Welcome to Bible Fiber. I am Shelley Neese, president of The Jerusalem Connection, a Christian organization devoted to sharing the story of the people of Israel, both ancient and modern. This week we are studying Nehemiah 4, an extra dramatic passage that is mined more than any other chapter in Nehemiah for application that applies to the lives of believers today.
Last week, chapter 3 gave a dry version of the who, what, and where of the wall project. Chapter 4 is not at all dry but rather layered with suspense. We learn that despite the cooperation of the remnant, outside forces were constantly coming up with new ways to disrupt the building. The two chapters are not in contradiction with each other, but they give two different perspectives.
News of the fortification project provoked a strong reaction in the region, especially with the Samarian governor Sanballat. When Sanballat first appeared in the narrative, he was irritated by Nehemiah’s arrival and ambitions (2:10). By chapter 4, with the wall fortifications in full swing, his irritation bloomed into rage. Sanballat’s first attempt to stop the work on the wall was parading his army past the wall to intimidate the workers. The soldiers provided a taunting crowd to back up all Sanballat’s heckling of the Jewish laborers.
Turning to the crowd of soldiers and his Samarian associates, Sanballat jeered, “What are these feeble Jews doing?” (4:2). In previous chapters, he tried to establish common ground with the remnant as fellow Yahwists. Abandoning the approach of finding common ground, his insults come off like he is a basic antisemite, but this of course was before antisemite was even a label. Sanballat’s accusation that the Jews were feeble demonstrates just how much he did not understand the God of the Jews. The Bible is replete with stories of Yahweh choosing to exhibit his mighty works through the meek and humble. Moses was “slow of speech” (Ex. 4:10) and David was the youngest of Jesse’s sons (1 Sam. 16:11). Yet, they are the two heroic giants of the Hebrew scriptures. Even Jesus, the son of God, was “despised and rejected by men” (Isa. 53:3). Yet, Jesus famously preached “blessed are the meek for they shall inherit the earth” (Matt. 5:5). Over and over in the Bible, “God chose what the world considers weak to put what is strong to shame” (1 Cor. 1:27). Charges of feebleness cannot phase the godly who truly understand the ways of God.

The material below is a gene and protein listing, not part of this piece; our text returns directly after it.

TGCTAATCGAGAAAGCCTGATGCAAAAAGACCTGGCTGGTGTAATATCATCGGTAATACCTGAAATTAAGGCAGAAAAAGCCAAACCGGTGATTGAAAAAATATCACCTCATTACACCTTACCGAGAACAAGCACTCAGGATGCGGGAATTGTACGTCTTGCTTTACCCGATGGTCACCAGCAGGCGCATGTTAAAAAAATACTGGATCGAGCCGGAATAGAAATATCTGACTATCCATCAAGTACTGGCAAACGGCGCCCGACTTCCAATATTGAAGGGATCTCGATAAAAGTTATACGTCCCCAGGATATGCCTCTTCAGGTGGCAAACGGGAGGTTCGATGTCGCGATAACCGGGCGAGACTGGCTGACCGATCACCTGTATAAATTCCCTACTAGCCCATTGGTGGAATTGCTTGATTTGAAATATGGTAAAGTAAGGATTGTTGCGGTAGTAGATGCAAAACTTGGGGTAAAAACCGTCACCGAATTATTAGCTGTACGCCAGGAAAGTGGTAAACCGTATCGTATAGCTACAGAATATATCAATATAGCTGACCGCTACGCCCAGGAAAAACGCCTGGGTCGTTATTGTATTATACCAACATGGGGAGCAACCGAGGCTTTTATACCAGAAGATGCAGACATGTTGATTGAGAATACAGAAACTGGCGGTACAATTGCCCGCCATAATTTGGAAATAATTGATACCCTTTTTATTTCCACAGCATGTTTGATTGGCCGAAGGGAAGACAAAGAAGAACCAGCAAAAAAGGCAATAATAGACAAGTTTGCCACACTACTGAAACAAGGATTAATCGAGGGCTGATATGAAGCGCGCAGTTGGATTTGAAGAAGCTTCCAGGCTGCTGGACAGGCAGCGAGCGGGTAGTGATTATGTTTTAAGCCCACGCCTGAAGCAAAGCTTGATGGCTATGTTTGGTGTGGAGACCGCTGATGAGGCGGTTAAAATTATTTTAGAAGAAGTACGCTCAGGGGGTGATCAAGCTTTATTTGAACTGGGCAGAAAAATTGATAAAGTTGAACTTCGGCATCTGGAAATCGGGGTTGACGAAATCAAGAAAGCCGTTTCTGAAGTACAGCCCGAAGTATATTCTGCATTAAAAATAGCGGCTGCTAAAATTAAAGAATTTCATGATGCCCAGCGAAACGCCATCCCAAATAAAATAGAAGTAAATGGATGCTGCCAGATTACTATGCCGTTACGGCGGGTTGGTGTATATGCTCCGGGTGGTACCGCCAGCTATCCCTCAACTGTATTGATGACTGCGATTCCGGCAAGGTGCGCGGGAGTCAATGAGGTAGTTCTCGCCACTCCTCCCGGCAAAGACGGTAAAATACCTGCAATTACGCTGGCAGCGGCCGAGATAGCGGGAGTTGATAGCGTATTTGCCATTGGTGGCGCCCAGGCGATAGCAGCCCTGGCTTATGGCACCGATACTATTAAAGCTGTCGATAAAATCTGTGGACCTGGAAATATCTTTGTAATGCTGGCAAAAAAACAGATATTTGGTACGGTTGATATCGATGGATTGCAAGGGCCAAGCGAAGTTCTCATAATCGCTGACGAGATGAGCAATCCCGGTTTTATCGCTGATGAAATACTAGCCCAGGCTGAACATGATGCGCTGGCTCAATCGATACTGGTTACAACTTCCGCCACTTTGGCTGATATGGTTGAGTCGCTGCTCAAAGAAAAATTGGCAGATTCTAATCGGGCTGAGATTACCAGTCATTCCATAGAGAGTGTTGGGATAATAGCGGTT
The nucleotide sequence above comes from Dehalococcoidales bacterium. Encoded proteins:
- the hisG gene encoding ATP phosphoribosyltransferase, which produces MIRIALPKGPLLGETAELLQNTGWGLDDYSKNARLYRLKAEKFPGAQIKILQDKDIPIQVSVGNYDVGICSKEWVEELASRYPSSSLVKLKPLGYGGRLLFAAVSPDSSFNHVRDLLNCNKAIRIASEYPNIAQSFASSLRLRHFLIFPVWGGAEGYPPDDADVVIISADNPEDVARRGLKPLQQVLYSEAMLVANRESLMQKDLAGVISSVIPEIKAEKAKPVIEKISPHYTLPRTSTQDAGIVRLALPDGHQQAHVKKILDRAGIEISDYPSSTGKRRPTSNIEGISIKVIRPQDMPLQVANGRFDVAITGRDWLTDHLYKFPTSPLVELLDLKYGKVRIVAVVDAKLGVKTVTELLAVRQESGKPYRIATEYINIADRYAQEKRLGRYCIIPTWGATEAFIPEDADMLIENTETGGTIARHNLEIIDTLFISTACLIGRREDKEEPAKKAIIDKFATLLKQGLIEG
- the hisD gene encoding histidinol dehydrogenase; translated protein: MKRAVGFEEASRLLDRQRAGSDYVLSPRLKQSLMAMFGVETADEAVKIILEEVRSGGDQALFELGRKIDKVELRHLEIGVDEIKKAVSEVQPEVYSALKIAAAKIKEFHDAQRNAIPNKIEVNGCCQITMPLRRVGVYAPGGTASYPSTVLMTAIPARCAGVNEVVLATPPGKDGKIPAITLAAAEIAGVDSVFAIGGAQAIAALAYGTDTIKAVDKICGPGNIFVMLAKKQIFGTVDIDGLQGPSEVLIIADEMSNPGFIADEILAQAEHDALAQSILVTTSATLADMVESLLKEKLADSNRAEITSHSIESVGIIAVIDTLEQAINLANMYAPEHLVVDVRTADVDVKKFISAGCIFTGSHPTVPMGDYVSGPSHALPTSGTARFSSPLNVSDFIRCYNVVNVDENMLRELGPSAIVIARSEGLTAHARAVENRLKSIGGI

Sanballat asked four more mocking questions: “Will they restore it by themselves? Will they offer sacrifice? Will they finish it in a day? Will they revive the stones out of the heaps of rubbish—burned ones at that?” (4:2). Sanballat and his allies were determined to kill the builders’ morale. Every sarcastic question insulted the capability of the people. The enemies wanted to sow doubt in the remnants’ mind. The enemies wanted the builders to think they were not prepared to accomplish such a significant task. Asking if they “will offer sacrifice” is the most difficult question to interpret. At that point, sacrifices at the Second Temple had been ongoing for decades. Most likely, Sanballat was being facetious, suggesting the builders were putting their confidence in prayer and worship rather than skill and ability.
Clearly, Sanballat was the ringleader and Tobiah was his backup, one insult buoying the next. Tobiah taunted, “that stone wall they are building—any fox going up on it would break it down!” (4:3) In my head, Sanballat and Tobiah are a bit like the Rocky and Bullwinkle duo, with Tobiah being the dim-witted Bullwinkle. Tobiah was either Sanballat’s aid or an official in charge of the Ammonite province. His name was Hebrew in origin but his identity was Ammonite, which is evidence of the widespread syncretism among the peoples of the land (1 Kings 17:27-28).
Unannounced, Nehemiah launched into a prayer. Classic Nehemiah, he recorded his own prayer in his memoir. He called on God to punish their enemies. He prayed, “Turn their taunt back on their own heads, and give them over as plunder in a land of captivity” (4:4). Nehemiah is praying for God to punish their enemies the same way he had chosen to discipline Judah, captivity and exile. The prayer is reminiscent of many of David’s Psalms asking God for vengeance against his persecutors.